Our Primary Areas of Practice

Car Accidents: Over 1,000 people lose their lives on Georgia roads every year, and over 100,000 are injured. Although these numbers have declined over the past 10 years, your risk of an accident is still far from insignificant. Most of the time, a car accident is the fault of one of the drivers. When that driver is not you, it is time to file a claim.

Truck Accidents: Truck accidents are typically catastrophic, and frequently fatal. Two factors often distinguish a truck accident claim from a car accident claim – i) first, the driver is typically a commercial driver working for a company; and ii) second, a commercial driver is subject to numerous regulations that do not apply to ordinary drivers.

Bicycle Accidents: Bicycle accidents commonly result in serious injury or death, especially if the rider is not wearing a helmet at the time of the accident. In most cases, a bicycle accident can be traced to the negligence of a motorist who didn’t see the bicyclist or who misjudged the speed.

Slip and Fall Accidents: Slip and fall accidents can be devastating, especially for elderly victims with brittle bones. A slip and fall accident is particularly likely to support a personal injury claim if it occurred while the victim was a guest at a private residence or commercial establishment.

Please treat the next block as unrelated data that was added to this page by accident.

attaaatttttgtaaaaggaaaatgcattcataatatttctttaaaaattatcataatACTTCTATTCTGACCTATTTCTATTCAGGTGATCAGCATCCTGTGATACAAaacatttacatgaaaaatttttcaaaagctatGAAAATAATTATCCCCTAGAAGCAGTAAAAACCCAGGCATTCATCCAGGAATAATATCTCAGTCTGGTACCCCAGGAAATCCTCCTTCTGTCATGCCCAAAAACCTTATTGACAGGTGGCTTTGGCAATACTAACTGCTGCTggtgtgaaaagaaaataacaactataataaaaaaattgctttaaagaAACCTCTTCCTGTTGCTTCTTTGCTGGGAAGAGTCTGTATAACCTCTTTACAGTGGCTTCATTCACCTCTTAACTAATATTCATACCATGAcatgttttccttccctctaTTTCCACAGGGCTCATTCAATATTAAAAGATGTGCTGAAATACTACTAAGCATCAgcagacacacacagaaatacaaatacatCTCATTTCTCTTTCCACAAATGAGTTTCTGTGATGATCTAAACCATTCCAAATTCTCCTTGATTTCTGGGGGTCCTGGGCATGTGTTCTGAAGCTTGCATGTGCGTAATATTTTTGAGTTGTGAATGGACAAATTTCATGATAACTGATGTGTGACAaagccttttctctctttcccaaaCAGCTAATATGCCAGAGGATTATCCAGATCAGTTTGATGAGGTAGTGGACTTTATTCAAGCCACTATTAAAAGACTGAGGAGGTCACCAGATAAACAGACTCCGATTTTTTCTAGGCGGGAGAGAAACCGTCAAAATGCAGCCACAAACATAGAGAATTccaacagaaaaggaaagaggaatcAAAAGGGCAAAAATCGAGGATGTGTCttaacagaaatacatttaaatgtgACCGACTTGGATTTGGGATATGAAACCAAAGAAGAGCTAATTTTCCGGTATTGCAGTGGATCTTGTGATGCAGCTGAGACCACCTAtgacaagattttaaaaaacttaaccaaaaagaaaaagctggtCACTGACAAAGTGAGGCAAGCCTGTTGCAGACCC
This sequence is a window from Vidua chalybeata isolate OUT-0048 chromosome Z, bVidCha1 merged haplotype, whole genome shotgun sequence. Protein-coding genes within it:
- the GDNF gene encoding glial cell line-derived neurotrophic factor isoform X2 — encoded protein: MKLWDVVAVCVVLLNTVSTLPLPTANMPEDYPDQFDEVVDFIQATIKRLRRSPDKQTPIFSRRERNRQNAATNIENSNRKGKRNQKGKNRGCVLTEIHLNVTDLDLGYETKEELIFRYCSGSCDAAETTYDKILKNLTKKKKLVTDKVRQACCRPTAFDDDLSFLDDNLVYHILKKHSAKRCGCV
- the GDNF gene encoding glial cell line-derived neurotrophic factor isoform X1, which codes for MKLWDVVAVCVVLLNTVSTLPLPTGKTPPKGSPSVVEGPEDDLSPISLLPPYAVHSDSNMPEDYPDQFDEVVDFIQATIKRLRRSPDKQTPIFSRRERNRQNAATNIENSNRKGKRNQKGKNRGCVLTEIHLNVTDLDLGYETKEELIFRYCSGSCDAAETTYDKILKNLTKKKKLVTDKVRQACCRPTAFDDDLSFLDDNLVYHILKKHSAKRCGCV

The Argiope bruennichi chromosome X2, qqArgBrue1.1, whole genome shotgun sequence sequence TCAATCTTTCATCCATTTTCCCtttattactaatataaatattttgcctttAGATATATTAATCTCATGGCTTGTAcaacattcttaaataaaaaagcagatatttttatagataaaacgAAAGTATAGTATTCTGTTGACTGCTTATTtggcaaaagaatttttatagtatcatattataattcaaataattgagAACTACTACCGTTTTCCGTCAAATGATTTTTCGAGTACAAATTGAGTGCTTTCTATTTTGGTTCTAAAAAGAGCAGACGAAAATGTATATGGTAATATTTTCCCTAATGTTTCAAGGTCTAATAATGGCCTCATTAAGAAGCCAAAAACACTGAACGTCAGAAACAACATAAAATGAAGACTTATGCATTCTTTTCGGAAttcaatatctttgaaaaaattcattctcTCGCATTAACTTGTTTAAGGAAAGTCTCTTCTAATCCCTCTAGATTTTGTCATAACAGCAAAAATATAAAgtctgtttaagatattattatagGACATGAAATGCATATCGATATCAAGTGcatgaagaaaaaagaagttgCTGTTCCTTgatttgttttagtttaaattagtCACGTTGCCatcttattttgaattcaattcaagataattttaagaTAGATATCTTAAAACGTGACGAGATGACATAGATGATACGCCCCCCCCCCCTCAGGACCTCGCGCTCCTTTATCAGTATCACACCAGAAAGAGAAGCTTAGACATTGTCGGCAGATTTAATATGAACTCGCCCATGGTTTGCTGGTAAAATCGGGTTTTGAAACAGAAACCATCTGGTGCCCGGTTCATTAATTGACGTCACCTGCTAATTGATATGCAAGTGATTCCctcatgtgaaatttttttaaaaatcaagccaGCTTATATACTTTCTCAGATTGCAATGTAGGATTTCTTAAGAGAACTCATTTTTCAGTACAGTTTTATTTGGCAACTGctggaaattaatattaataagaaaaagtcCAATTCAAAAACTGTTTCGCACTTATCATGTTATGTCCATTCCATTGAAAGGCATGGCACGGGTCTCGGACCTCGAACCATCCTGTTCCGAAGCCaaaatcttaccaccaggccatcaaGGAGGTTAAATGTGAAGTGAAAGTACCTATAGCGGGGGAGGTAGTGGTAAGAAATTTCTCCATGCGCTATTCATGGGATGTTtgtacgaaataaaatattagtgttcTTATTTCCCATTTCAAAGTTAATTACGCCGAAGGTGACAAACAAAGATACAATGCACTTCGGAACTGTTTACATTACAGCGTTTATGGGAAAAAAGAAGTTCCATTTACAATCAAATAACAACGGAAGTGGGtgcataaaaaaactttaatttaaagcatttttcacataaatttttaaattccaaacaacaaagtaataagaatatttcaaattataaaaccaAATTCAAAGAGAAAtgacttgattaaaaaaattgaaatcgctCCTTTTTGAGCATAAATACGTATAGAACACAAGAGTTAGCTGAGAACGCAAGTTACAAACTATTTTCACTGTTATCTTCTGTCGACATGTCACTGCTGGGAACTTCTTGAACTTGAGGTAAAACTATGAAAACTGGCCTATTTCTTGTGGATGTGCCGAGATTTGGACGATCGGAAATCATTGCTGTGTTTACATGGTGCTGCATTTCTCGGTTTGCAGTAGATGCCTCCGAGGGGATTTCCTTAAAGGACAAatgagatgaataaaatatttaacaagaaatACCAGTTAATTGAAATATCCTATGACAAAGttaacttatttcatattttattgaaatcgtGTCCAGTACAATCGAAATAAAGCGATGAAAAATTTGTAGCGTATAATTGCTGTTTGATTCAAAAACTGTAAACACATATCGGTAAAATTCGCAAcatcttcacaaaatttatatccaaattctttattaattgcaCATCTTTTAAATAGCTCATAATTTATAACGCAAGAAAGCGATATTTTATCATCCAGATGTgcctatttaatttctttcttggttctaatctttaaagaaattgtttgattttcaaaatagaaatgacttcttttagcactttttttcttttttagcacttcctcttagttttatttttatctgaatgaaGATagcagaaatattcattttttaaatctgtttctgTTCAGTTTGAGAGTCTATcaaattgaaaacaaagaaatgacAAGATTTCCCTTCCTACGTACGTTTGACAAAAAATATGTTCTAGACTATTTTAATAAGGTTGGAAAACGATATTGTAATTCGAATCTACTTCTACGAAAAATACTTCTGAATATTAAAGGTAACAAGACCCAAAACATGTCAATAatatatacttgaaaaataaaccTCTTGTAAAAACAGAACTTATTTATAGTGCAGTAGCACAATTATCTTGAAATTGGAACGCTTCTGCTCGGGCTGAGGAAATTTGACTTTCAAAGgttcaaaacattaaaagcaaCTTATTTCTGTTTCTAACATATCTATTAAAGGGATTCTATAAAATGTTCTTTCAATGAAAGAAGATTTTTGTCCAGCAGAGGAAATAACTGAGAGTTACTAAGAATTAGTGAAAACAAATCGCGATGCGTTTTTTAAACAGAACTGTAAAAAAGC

Wrongful Death: Strictly speaking, a wrongful death claim is not a personal injury claim – it is what a personal injury claim becomes if the victim dies from his or her injuries. Damages in a wrongful death claim go to the victim’s close relatives and probate estate.

Product Liability: You can file a product liability lawsuit if you were injured by a defective product, even if you did not purchase the product in question. A product liability lawsuit can address an injury caused by anything from an automobile component to a defective prescription drug. In many cases, the defendant can be held liable without even proving fault.

Dram Shop Liability: The Georgia dram shop law holds nightclubs, social hosts, and sometimes even convenience stores liable for an alcohol-induced accident if they served alcohol to the perpetrator before the accident, and the perpetrator was either: (i) under  21 or (ii) obviously intoxicated at the time when served.

Frequently Asked Questions (FAQs)

What is “negligence per se” and how can it help my case?

Under the “negligence per se” doctrine, a defendant is considered automatically negligent if he or she violated a relevant safety law or regulation. If the defendant was negligent and that negligence actually caused your injury, you will probably win your case.

What do I have to prove to win a negligent security claim?

To win a negligent security claim, you need to prove that:

  • The defendant had an obligation to provide adequate security;
  • The defendant failed to meet its obligation to provide adequate security;
  • The defendant’s failure to provide adequate security was a substantial cause of your accident; and
  • You suffered injury as a result.

How do I know when an establishment has a duty to provide security?